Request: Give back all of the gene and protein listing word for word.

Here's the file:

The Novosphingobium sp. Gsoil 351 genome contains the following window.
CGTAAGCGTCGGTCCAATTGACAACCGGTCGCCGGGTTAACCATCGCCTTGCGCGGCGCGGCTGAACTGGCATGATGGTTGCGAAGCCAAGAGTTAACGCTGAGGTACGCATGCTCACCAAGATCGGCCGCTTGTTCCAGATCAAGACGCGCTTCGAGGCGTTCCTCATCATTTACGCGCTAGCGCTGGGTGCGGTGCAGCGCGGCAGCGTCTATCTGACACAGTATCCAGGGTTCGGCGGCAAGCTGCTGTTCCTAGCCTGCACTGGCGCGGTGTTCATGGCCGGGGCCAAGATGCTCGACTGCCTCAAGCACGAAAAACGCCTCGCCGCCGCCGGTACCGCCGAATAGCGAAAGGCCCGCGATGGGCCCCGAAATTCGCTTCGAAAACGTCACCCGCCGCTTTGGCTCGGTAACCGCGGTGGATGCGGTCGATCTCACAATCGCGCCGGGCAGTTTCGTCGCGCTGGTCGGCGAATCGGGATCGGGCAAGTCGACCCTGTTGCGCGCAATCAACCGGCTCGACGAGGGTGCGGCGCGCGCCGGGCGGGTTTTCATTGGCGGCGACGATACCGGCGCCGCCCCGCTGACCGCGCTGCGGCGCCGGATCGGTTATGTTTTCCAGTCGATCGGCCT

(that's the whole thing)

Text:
The Novosphingobium sp. Gsoil 351 genome contains the following window.
CGTAAGCGTCGGTCCAATTGACAACCGGTCGCCGGGTTAACCATCGCCTTGCGCGGCGCGGCTGAACTGGCATGATGGTTGCGAAGCCAAGAGTTAACGCTGAGGTACGCATGCTCACCAAGATCGGCCGCTTGTTCCAGATCAAGACGCGCTTCGAGGCGTTCCTCATCATTTACGCGCTAGCGCTGGGTGCGGTGCAGCGCGGCAGCGTCTATCTGACACAGTATCCAGGGTTCGGCGGCAAGCTGCTGTTCCTAGCCTGCACTGGCGCGGTGTTCATGGCCGGGGCCAAGATGCTCGACTGCCTCAAGCACGAAAAACGCCTCGCCGCCGCCGGTACCGCCGAATAGCGAAAGGCCCGCGATGGGCCCCGAAATTCGCTTCGAAAACGTCACCCGCCGCTTTGGCTCGGTAACCGCGGTGGATGCGGTCGATCTCACAATCGCGCCGGGCAGTTTCGTCGCGCTGGTCGGCGAATCGGGATCGGGCAAGTCGACCCTGTTGCGCGCAATCAACCGGCTCGACGAGGGTGCGGCGCGCGCCGGGCGGGTTTTCATTGGCGGCGACGATACCGGCGCCGCCCCGCTGACCGCGCTGCGGCGCCGGATCGGTTATGTTTTCCAGTCGATCGGCCT